N.C. candidates are posturing for campaign season as the filing deadline for the 2014 midterm elections draws to a close Friday at noon.
Internal tensions have been brewing within the state Republican Party en route to the primary, said Ferrel Guillory, a UNC journalism professor and expert on Southern politics.
“This is a state that’s narrowly divided and very competitive,” he said.
Race to D.C.
Incumbent Sen. Kay Hagan, D-N.C., faces an uncertain road to re-election in a state that has drastically changed since she cruised to victory in 2008.
She will likely clash with N.C. House Speaker Thom Tillis, who has been a leader in the new era of Republican control.
Tillis has a 2 point edge on Hagan, according to the left-leaning Public Policy Polling.
Hagan is backed by a state Democratic Party that has found itself leaderless as strife tears at its top levels.
Seven GOP candidates filed in the Senate race as of Thursday night.
Greg Brannon, a Cary physician who faced a civil lawsuit earlier this month, and Heather Grant, a nurse practitioner from Wilkes County, follow Tillis at 13 percent.
“There are other candidates in this race who reflect the fractiousness of the Republican Party,” he said. “Brannon seems to have some ties to the tea party, Mark Harris is a minister — it’s an expression of the continuing influence of conservative Christians in the Republican party.”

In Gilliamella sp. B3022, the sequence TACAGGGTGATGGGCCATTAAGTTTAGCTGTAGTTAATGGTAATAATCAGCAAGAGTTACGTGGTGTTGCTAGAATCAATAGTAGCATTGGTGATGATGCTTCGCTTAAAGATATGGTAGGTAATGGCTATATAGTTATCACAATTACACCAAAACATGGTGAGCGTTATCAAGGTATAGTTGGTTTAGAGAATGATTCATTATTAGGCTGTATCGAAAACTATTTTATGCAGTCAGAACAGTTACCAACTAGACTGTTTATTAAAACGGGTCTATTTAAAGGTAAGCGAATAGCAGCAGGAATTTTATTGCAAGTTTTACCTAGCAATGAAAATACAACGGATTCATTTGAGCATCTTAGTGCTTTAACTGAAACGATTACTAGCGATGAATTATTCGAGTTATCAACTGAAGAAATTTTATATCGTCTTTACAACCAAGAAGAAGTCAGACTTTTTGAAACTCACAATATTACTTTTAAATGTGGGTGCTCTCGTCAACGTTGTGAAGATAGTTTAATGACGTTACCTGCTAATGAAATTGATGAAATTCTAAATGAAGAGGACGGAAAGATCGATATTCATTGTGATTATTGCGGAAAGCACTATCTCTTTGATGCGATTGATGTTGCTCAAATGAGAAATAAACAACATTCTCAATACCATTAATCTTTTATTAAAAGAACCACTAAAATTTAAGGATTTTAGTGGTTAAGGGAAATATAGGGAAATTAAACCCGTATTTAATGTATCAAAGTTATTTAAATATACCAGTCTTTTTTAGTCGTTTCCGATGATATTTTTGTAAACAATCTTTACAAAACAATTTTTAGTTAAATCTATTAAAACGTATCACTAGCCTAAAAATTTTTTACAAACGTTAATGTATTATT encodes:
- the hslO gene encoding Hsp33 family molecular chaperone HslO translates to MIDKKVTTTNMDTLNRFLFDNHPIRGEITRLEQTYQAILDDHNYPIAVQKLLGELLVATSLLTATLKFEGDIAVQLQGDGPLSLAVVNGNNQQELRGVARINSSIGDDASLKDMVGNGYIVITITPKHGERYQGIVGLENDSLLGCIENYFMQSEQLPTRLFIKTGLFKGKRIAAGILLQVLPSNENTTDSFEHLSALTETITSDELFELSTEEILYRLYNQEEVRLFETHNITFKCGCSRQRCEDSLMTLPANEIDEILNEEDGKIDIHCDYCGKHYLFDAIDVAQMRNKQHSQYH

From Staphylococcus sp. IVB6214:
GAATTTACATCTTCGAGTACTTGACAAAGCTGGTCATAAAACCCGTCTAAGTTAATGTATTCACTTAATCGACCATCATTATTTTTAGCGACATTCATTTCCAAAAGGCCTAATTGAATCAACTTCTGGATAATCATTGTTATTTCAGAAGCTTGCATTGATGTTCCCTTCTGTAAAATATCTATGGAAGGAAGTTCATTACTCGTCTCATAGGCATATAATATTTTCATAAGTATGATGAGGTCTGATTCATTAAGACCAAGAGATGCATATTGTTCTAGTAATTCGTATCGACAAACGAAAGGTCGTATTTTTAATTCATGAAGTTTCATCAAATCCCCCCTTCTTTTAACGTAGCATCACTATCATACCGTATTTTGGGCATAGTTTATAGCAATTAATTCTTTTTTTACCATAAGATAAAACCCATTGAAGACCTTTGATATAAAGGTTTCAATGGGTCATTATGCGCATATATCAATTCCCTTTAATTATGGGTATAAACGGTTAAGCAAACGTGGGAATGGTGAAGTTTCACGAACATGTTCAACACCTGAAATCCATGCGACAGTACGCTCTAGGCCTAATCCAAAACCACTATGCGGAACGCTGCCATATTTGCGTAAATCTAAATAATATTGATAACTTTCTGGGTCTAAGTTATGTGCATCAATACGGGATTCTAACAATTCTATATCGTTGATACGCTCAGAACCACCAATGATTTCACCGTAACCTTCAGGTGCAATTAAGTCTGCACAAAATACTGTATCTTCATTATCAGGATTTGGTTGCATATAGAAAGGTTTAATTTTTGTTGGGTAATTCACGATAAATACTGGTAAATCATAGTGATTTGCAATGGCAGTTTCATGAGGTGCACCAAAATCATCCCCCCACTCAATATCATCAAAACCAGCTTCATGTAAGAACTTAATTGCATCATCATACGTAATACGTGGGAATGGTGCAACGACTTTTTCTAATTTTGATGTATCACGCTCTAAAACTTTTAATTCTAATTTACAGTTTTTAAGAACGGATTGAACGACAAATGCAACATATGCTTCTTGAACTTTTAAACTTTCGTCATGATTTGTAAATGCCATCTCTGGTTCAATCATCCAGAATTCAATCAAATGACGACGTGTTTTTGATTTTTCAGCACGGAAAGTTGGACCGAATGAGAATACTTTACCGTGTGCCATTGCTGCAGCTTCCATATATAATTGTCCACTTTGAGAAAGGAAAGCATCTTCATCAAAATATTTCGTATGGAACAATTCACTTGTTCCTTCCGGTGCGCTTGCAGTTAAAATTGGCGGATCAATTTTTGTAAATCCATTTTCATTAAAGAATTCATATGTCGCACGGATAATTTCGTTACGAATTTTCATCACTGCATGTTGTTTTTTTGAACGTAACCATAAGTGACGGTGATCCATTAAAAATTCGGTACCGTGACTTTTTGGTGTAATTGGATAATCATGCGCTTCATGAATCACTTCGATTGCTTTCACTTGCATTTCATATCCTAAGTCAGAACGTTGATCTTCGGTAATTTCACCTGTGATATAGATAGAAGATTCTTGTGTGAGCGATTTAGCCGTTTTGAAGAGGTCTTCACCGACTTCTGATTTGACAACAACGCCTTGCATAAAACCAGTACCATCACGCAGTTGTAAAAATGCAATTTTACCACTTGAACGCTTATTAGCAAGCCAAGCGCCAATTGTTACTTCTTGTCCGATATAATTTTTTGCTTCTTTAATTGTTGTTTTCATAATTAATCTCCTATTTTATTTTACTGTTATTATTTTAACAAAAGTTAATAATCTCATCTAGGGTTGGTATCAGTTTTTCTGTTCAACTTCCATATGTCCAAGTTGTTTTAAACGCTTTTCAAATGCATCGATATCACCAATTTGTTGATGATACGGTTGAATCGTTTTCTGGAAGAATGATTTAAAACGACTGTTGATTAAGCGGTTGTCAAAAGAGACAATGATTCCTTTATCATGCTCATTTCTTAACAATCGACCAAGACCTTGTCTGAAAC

Hagan’s only Democratic opponent is Will Stewart, who has no experience in politics.
He’s over troubled water
Clay Aiken will compete once again to hit the right note — this time, with N.C. voters.
The “American Idol” runner-up will run against U.S. Rep Renee Ellmers in N.C.’s Second Congressional district.
Aiken’s celebrity status has garnered attention nationwide, but it may not cinch a win, Guillory said.
“He may speak the way people want to hear, he may not, we don’t know yet, he said. “He’s an untested candidate.”
Some state legislative heavyweights will enjoy an easy road to re-election in 2014.
N.C. Senate President Pro Tempore Phil Berger, R-Rockingham, is running unopposed so far in the Republican Party in his district. Berger won the district in the 2012 general election with about 60 percent of the vote.
On the other side of the aisle, Sen. Valerie Foushee, D-Durham, has a clear path back to her seat in Raleigh. Foushee, who was elected to the House in 2012, was chosen to fill Ellie Kinnaird’s vacated N.C. Senate seat in September.
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